Caboblanco (1980) is an American drama film directed by J. Lee Thompson, starring Charles Bronson, Dominique Sanda and Jason Robards. The film has often been described as a remake of Casablanca.

Theatrical release poster
Directed byJ. Lee Thompson
Produced byLance Hool
Written byMorton S. Fine
Milton S. Gelman
StarringCharles Bronson
Jason Robards
Dominique Sanda
Fernando Rey
Denny Miller
Music byJerry Goldsmith
CinematographyÁlex Phillips Jr.
Release date
  • 1980 (1980) (U.S.)
  • 1981 (1981) (UK)
Running time
87 minutes
CountryUnited States
Budget$10 million

The movie marks the third collaboration between Bronson and director J. Lee Thompson (following 1976's St. Ives and 1977's The White Buffalo).


Giff Hoyt (Bronson), a cafe owner in Cabo Blanco, Peru after World War II is caught between refuge-seeking Nazis and their enemies. After the murder of a sea explorer is passed off as accidental death by the corrupt local police, Giff becomes suspicious. The police chief (Rey) also intimidates a new arrival Marie (Sanda), and Giff intervenes to help her. Giff suspects Beckdorff (Robards), a Nazi refugee living in the area. Beckdorff, it emerges, is seeking to uncover sunken treasure.



Bronson said "I was drawn to it because it didn't have too much violence in it. The script read and smelled like the kind of thing I enjoyed as a kid, something far away from the mines."[1]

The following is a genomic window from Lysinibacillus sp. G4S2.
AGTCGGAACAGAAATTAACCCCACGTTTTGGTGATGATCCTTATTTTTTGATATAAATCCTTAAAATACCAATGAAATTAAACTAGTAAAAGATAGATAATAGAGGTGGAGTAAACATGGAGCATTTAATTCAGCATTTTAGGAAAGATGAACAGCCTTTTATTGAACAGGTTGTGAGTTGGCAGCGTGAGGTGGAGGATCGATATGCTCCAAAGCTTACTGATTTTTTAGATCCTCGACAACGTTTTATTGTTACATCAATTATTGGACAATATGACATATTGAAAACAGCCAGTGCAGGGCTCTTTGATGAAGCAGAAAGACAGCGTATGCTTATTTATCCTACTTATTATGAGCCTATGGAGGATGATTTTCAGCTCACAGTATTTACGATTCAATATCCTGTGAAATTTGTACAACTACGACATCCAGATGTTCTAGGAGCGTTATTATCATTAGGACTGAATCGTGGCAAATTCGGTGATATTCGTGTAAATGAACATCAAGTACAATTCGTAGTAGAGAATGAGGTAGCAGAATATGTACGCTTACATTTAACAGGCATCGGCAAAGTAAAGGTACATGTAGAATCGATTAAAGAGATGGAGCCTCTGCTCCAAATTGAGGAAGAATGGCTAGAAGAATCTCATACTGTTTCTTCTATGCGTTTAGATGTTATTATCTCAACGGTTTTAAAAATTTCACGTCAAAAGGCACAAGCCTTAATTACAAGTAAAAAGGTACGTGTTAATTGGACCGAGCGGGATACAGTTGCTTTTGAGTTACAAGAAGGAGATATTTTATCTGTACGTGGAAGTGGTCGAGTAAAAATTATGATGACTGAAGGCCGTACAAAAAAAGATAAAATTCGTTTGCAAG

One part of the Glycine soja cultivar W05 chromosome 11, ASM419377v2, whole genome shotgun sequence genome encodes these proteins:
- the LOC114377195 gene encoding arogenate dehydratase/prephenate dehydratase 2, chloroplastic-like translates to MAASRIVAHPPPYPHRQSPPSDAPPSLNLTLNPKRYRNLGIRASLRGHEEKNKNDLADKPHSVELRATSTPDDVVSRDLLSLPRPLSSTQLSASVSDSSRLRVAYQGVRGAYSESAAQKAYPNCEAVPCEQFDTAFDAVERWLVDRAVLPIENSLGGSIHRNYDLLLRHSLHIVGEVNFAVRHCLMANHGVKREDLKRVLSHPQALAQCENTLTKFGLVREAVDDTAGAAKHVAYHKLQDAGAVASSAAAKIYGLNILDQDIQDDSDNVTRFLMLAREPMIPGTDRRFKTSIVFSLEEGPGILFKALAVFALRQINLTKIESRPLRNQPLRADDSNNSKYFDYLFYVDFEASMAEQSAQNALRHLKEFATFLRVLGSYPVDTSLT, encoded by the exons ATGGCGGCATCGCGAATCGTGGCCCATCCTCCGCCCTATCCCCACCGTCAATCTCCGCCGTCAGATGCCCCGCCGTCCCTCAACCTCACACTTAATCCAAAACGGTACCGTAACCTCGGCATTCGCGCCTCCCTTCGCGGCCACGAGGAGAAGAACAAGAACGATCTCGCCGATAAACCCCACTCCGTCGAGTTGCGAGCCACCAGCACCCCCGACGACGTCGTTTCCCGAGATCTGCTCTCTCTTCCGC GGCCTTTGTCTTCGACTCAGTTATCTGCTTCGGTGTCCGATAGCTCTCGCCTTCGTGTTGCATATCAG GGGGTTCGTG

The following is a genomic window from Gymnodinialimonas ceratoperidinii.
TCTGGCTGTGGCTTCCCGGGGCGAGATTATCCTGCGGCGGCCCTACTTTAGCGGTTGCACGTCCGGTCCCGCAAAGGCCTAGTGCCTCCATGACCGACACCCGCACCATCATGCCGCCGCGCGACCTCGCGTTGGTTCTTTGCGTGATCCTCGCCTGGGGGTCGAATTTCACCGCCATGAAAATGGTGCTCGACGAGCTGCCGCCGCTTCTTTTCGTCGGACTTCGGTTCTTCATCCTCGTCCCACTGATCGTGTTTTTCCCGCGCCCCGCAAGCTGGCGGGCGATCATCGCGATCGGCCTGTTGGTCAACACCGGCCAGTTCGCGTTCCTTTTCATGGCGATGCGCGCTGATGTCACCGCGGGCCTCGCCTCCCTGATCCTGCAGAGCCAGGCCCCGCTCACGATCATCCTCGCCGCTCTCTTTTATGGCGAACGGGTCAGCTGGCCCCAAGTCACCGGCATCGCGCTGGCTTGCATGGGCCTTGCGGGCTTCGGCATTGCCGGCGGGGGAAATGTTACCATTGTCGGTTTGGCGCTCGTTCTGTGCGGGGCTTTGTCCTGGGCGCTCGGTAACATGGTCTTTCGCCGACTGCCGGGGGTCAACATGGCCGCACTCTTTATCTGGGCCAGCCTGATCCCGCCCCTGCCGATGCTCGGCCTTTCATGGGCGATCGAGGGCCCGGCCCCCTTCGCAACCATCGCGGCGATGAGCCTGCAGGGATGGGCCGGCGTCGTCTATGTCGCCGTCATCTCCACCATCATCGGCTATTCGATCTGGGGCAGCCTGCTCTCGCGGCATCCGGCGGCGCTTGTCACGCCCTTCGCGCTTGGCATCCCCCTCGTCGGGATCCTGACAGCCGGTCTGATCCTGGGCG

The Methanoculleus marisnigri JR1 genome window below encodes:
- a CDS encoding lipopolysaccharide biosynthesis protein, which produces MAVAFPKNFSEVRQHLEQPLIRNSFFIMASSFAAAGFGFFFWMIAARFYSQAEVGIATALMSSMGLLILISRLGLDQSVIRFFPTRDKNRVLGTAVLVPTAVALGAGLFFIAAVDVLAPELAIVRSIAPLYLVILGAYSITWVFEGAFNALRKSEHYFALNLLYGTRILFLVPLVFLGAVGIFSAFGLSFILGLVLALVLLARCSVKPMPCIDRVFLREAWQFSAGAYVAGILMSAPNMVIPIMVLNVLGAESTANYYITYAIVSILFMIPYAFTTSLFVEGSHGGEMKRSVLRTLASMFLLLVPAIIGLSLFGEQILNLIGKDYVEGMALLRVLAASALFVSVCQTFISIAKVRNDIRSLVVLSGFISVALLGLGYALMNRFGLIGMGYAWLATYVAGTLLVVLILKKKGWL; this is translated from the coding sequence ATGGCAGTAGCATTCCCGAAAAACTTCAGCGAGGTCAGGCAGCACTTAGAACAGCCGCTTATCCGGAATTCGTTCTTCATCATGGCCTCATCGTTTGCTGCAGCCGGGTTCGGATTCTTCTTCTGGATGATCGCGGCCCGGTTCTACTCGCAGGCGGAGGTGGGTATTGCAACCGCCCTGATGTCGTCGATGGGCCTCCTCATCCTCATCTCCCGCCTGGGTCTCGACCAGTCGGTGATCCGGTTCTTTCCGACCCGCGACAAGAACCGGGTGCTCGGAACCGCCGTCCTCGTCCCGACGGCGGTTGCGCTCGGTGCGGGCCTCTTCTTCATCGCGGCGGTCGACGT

According to Co-producer Lance Hool, there was a two-hour version of the film released in 1979 to Italy, France, Sweden, Portugal, Greece, Argentina, and Venezuela that contained additional chase and action scenes. After being turned down for distribution by all the major studios, Director Thompson then supervised cuts for a 96- and 87-minute version. Clifton James' role as an American tourist was completely excised, although his name still appears on the credits.[2]


The film was poorly received by critics, described as an "appalling rehash" of Casablanca and as "indescribably inept" by Time Out.[3] Halliwell's Film Guide described it as a "witless spoof of Casablanca which seems to have been cobbled together from a half-finished negative."[4]

Jerry Vermilye states that the movie's producers advised the trade press that it was not a remake of Casablanca, arguing that the similarities were very limited.[5]


  1. ^ Movies: Bronson: After 62 films, still the reliable pro Siskel, Gene. Chicago Tribune 7 Sep 1980: d3.
  2. ^ Talbot, Paul (2016). Bronson's Loose Again!. Bear Manor Media. pp. 128–129. ISBN 978-1-59393-897-0.
  3. ^ Time Out Film Guide, Penguin, 1989, p.96.
  4. ^ Halliwell's Film Guide, 16th edition, 2000, p.126.
  5. ^ Vermilye, Jerry (1980). The Films of Charles Bronson. Citadel Press. p. 250. ISBN 0-8065-0695-4.

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